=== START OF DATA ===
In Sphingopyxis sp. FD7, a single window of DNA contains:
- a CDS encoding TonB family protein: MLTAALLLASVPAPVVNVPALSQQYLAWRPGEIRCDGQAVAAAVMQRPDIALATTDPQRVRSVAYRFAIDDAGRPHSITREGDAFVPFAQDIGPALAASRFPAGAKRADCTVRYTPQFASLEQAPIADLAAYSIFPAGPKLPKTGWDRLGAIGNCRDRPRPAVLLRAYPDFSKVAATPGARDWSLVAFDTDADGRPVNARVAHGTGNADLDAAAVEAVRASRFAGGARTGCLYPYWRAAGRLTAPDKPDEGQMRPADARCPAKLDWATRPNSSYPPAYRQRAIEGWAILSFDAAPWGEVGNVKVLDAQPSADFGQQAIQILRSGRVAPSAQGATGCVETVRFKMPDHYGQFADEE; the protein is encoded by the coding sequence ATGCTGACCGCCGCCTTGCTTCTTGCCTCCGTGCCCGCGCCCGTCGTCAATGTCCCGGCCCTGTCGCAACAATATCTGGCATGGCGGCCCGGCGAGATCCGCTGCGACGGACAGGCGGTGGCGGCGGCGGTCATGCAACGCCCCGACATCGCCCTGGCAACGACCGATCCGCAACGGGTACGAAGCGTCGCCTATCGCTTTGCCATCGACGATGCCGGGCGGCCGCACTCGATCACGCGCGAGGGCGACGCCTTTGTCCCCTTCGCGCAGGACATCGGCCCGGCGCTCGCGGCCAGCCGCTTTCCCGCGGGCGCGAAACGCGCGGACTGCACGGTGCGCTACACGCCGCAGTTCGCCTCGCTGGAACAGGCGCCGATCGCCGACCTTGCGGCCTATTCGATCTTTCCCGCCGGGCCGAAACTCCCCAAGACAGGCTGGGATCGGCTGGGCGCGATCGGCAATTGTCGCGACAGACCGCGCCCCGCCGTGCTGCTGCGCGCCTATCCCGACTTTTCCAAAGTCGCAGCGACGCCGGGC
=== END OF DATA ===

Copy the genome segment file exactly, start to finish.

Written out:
In Sphingopyxis sp. FD7, a single window of DNA contains:
- a CDS encoding TonB family protein: MLTAALLLASVPAPVVNVPALSQQYLAWRPGEIRCDGQAVAAAVMQRPDIALATTDPQRVRSVAYRFAIDDAGRPHSITREGDAFVPFAQDIGPALAASRFPAGAKRADCTVRYTPQFASLEQAPIADLAAYSIFPAGPKLPKTGWDRLGAIGNCRDRPRPAVLLRAYPDFSKVAATPGARDWSLVAFDTDADGRPVNARVAHGTGNADLDAAAVEAVRASRFAGGARTGCLYPYWRAAGRLTAPDKPDEGQMRPADARCPAKLDWATRPNSSYPPAYRQRAIEGWAILSFDAAPWGEVGNVKVLDAQPSADFGQQAIQILRSGRVAPSAQGATGCVETVRFKMPDHYGQFADEE; the protein is encoded by the coding sequence ATGCTGACCGCCGCCTTGCTTCTTGCCTCCGTGCCCGCGCCCGTCGTCAATGTCCCGGCCCTGTCGCAACAATATCTGGCATGGCGGCCCGGCGAGATCCGCTGCGACGGACAGGCGGTGGCGGCGGCGGTCATGCAACGCCCCGACATCGCCCTGGCAACGACCGATCCGCAACGGGTACGAAGCGTCGCCTATCGCTTTGCCATCGACGATGCCGGGCGGCCGCACTCGATCACGCGCGAGGGCGACGCCTTTGTCCCCTTCGCGCAGGACATCGGCCCGGCGCTCGCGGCCAGCCGCTTTCCCGCGGGCGCGAAACGCGCGGACTGCACGGTGCGCTACACGCCGCAGTTCGCCTCGCTGGAACAGGCGCCGATCGCCGACCTTGCGGCCTATTCGATCTTTCCCGCCGGGCCGAAACTCCCCAAGACAGGCTGGGATCGGCTGGGCGCGATCGGCAATTGTCGCGACAGACCGCGCCCCGCCGTGCTGCTGCGCGCCTATCCCGACTTTTCCAAAGTCGCAGCGACGCCGGGC